It's Not Quite That Simple

For the week ending 18 May 2019 / 13 Iyyar 5779

Yosef Shumulinskiy

by Rabbi Shlomo Simon
Library Library Kaddish

Yosef Shumulinskiy (50)

Born and Raised: Zhytomyr, Ukriane

Technological University St. Petersburg, USSR: BS and MS in Mechanical Engineering

Center Program since March 2019

In 1991, with the collapse of the Soviet Union, Yosef and his entire family – his brothers, sister, parents, in-laws and their children — all moved from the Ukraine to Detroit, Michigan. They were a close Jewish family, who, although aware of their Jewish roots (their neighbors in the USSR wouldn’t let them forget), had neither Jewish education nor tradition. They were totally secularized.

Upon arrival in the USA, with virtually no knowledge of English and needing to support his wife and two small children, Yosef took the first job he could find — as a cleaner in a warehouse during the day. In the evenings he worked as a massage therapist. His wife found a job behind the counter of a local bakery. Until they could learn English it was unfeasible for them to find employment matching their educational and professional levels. They both attended The Technological University in St. Petersburg and both had Masters Degrees in Mechanical Engineering.

Among the novelties he saw in his new country and new neighborhood were men in black suits and black hats. When he asked a Russian friend about them, the answer was: “Religious fanatics. Don’t go near those guys.” That piqued Yosef’s curiosity, which led him to drop into a shul in his neighborhood on Shabbos, “just to see what they do there.” As hashgacha would have it, on that visit he met Rabbi Avraham Abba Friedman, a local rabbi who had dedicated his life to advancing Torah education in Detroit, and, when immigrants from the USSR arrived, to kiruv with that community.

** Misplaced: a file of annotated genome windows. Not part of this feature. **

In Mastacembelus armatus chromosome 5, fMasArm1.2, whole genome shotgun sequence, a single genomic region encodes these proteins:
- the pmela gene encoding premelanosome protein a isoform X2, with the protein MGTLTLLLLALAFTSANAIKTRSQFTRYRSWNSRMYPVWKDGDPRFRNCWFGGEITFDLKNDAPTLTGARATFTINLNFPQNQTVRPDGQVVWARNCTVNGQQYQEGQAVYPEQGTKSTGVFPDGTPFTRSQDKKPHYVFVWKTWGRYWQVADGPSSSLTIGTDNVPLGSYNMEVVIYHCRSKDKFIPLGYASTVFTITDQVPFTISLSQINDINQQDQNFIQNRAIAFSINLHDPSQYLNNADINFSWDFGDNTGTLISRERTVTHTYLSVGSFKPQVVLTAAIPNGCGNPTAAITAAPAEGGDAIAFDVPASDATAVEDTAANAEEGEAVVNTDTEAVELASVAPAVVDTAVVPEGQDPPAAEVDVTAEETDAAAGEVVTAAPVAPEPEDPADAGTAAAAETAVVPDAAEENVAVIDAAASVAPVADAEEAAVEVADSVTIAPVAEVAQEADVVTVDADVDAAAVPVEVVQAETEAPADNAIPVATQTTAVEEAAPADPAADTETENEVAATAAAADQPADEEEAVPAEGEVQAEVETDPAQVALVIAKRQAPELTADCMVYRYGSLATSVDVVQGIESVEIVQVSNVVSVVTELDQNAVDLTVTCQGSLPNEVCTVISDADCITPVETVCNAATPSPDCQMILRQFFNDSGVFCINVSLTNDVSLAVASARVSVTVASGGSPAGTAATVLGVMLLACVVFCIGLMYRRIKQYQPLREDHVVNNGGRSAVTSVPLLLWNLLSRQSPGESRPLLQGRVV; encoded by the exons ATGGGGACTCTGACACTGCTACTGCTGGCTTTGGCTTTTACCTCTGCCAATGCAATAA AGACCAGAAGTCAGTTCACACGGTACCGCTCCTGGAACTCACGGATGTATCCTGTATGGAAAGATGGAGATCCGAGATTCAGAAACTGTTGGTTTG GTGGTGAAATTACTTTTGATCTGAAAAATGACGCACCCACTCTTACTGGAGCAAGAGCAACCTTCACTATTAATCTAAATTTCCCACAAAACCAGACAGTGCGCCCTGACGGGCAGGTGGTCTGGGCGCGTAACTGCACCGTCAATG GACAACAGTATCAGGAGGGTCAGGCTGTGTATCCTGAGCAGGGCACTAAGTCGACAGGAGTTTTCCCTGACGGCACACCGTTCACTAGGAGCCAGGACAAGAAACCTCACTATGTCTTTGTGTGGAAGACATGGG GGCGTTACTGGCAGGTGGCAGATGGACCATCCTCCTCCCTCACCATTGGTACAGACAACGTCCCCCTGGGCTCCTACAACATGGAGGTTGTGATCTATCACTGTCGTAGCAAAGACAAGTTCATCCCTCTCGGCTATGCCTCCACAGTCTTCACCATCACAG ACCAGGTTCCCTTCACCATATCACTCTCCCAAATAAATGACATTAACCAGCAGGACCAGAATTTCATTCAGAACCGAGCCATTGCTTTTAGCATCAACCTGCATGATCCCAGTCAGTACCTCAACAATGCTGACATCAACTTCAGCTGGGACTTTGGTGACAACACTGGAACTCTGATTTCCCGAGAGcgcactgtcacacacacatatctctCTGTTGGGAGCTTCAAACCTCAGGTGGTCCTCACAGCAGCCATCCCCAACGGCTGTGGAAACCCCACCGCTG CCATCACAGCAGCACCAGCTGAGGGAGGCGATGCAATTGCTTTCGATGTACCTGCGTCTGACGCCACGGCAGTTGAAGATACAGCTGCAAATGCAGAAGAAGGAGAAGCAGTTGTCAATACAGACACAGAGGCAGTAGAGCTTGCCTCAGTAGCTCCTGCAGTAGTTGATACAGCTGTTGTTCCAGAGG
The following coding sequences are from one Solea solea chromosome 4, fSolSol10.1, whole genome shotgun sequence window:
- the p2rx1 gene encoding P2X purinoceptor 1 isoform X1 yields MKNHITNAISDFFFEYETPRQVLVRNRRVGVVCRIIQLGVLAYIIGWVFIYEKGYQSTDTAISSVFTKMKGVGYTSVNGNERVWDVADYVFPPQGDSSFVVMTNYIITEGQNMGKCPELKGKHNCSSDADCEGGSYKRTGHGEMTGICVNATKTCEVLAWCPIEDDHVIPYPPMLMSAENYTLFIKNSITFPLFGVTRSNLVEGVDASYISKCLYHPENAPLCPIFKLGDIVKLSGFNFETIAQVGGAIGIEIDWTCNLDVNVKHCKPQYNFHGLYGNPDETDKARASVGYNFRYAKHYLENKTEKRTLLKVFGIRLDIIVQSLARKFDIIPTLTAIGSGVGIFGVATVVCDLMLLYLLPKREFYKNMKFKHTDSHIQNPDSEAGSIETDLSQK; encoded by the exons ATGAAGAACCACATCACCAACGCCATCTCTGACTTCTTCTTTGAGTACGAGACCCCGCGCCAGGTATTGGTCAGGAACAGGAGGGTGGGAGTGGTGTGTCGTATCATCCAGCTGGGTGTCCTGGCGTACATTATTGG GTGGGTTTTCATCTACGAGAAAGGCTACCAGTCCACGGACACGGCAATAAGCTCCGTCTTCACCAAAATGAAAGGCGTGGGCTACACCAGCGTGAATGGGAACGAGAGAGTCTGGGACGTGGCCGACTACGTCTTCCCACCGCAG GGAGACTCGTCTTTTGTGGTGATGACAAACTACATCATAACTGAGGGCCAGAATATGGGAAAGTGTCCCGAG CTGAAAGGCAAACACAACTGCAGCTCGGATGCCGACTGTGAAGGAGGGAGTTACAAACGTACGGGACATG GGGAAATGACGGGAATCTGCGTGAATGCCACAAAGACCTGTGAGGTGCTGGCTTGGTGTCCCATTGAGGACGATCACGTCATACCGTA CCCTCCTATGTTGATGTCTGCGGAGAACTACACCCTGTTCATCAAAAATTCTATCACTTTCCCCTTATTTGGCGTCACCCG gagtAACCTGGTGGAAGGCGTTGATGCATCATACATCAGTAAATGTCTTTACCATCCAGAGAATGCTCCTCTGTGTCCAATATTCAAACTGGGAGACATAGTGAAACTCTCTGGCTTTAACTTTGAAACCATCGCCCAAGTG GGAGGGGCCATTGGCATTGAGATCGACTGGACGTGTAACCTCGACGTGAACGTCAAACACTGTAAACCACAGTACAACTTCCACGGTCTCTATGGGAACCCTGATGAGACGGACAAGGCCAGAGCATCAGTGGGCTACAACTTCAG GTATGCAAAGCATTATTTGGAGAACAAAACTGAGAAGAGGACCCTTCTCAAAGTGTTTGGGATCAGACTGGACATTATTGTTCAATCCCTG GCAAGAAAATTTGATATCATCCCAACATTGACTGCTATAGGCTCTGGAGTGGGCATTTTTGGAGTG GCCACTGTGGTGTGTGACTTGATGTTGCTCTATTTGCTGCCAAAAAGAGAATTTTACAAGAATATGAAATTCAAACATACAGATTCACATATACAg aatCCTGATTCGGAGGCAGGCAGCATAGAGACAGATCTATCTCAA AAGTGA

Rabbi Friedman brought him home after shul for a wonderful meal and invited him to come to a shiur he gave to Russians on Sunday. After attending the shiur for a few months Rabbi Friedman asked him if he’d like to come with him to New York for a weekend in the Borough Park Jewish community and to attend a bris — his own. The trip to Borough Park was an eye-opener. He bonded with the family he was staying with and enjoyed a “heimish” Shabbos experience. On his return to Detroit, Yosef started going to shul every Shabbos, and, eventually, every day. After a while he and his wife decided to put their two boys in a religious day school in Detroit. After a couple of years the family was fully observant.

In the meantime his brother-in-law had found work in Detroit as an engineer and helped find a job for his sister, Yosef’s wife, as an engineer in the same company. She, in turn, recommended her husband for a job as an engineer in the same concern. Today, Yosef’s wife works for General Motors as a Quality Assurance Engineer. Yosef has also risen in his profession, eventually establishing and running a manufacturing company in Detroit for a wealthy Russian businessman, and, most recently, working as a principal engineer in a large automotive corporation. His two sons are married. They both spent years learning in yeshiva and Kollel in the US and in Israel. One son earned a degree in engineering while in Kollel at Ner Yisroel in Baltimore and is today an engineer in Detroit. His other son, after learning for many years in yeshivot i n Israel and in Lakewood, New Jersey, now works for Beth Medrash Govoha as a fundraiser. Yosef and his wife had a daughter after moving to the States. She is now a student at Beis Yaacov High School in Detroit.

On a Friday a few weeks ago, Yosef left his employment, and on the following Monday landed in Israel to come to Ohr Somayach to learn until Pesach, before he plans to start a new job. He’s in the Center Program. In response to a question about his experience here, Yosef answered: “Excellent! It was worthwhile to leave a job just to come and learn here.” We wish him the best and are confident that with the emunah he expresses and the positive attitude he has he will continue to succeed in both worlds.

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